“Our health plan continues to perform better than the national average,” Morehead said, “but it’s still gone up $1,000 per employee per year, to $19,500.”

Per Morehead’s presentation, 28 new positions were requested by department heads, including the eight SROs. The Haywood County Sheriff’s Office also asked for four new patrol deputies and another detention officer. Emergency management asked for 12 new positions, Health and Human Services five, the tax assessor three, facilities two and the library one.

The proposed budget recommends only the eight SROs be hired.

Morehead also projects a $1.5 million increase in operating costs, with a $591,000 increase for Haywood County Schools, $112,000 for Haywood Community College, $334,000 for foster care, $100,000 in medical supplies, $54,000 in utilities and $42,000 in juvenile detention fees.

Recovery court, championed by advocates as a positive step in fighting the scourge of drug abuse, will be funded at $230,000, althoug h that’s completely offset by a state grant.

The cost of vehicles and equipment will go down next year, even though the county plans to buy more vehicles. Last year, the county spent $2.2 million on 23 vehicles, including $1.3 million on ambulances. This year, 28 new vehicles are expected at a cost of $1.8 million, including 13 patrol cars for the sheriff’s office, and another eight for the proposed SROs.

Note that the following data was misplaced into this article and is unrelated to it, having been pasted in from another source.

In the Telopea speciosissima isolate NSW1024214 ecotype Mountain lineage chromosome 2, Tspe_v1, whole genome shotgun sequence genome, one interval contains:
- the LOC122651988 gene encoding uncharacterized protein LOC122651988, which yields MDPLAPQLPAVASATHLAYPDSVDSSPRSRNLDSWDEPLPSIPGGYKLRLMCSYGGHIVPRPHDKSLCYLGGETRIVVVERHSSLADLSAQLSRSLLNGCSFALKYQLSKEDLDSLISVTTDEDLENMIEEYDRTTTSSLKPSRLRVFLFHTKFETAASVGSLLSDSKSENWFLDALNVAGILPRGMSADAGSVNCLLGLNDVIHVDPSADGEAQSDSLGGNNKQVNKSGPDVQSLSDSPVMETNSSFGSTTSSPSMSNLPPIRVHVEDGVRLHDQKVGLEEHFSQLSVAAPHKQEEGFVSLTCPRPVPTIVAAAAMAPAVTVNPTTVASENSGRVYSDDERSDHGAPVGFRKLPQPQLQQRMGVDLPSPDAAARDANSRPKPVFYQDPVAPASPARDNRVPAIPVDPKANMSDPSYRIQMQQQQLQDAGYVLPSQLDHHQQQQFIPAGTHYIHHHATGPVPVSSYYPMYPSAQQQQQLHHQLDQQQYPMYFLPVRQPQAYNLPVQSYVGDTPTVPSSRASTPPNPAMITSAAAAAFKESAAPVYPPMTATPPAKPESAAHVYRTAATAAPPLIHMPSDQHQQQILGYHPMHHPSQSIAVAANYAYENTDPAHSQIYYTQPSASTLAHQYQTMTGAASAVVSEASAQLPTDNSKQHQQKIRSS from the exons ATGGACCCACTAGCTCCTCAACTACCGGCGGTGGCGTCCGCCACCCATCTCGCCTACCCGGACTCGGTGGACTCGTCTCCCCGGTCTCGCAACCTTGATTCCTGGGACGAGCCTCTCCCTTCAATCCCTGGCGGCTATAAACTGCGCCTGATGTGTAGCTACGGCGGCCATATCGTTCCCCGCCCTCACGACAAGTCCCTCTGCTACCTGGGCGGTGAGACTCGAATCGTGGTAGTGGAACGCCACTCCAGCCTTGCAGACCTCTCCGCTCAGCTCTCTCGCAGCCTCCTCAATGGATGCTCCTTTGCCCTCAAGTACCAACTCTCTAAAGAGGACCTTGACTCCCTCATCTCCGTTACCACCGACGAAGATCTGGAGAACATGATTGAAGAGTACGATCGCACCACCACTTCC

Currently, the county’s non-education debt runs about $1.7 million a year, but that’s expected to drop to well under $1 million within the next five years — not taking into consideration borrowing for the proposed jail expansion.

Haywood County Schools has similar levels of debt, at $2 million this year, but that drops to zero by 2028, not including any potential borrowing for a proposed consolidation of auxiliary services at a new facility.

Haywood Community College’s debt is also on the same path, near $1.6 million this year, but less than $400,000 by 2027.

All told, if the budget is adopted as presented — including the SROs — the county will top $100 million in expenditures, a 3.3% increase over last year.

Looking forward, the county still has to consider whatever debt it may accrue for the jail project, which like all construction projects has seen astronomical increases in cost over the last year or two alone. Then, there’s the cost to staff it in perpetuity.

Employee pay increases will continue to cost about $400,000 for every 1% pay increase, not including anticipated health care cost increases.

There’s also a long-debated library renovation project, estimated at $8 to $10 million.

State law requires local government units to adopt an annual budget prior to July 1 each year. The mandatory public hearing on the budget is scheduled for Tuesday, May 30, at 5:30 p.m. If major changes to the proposed budget don’t occur, commissioners might vote to adopt the budget at their regular meeting on June 5.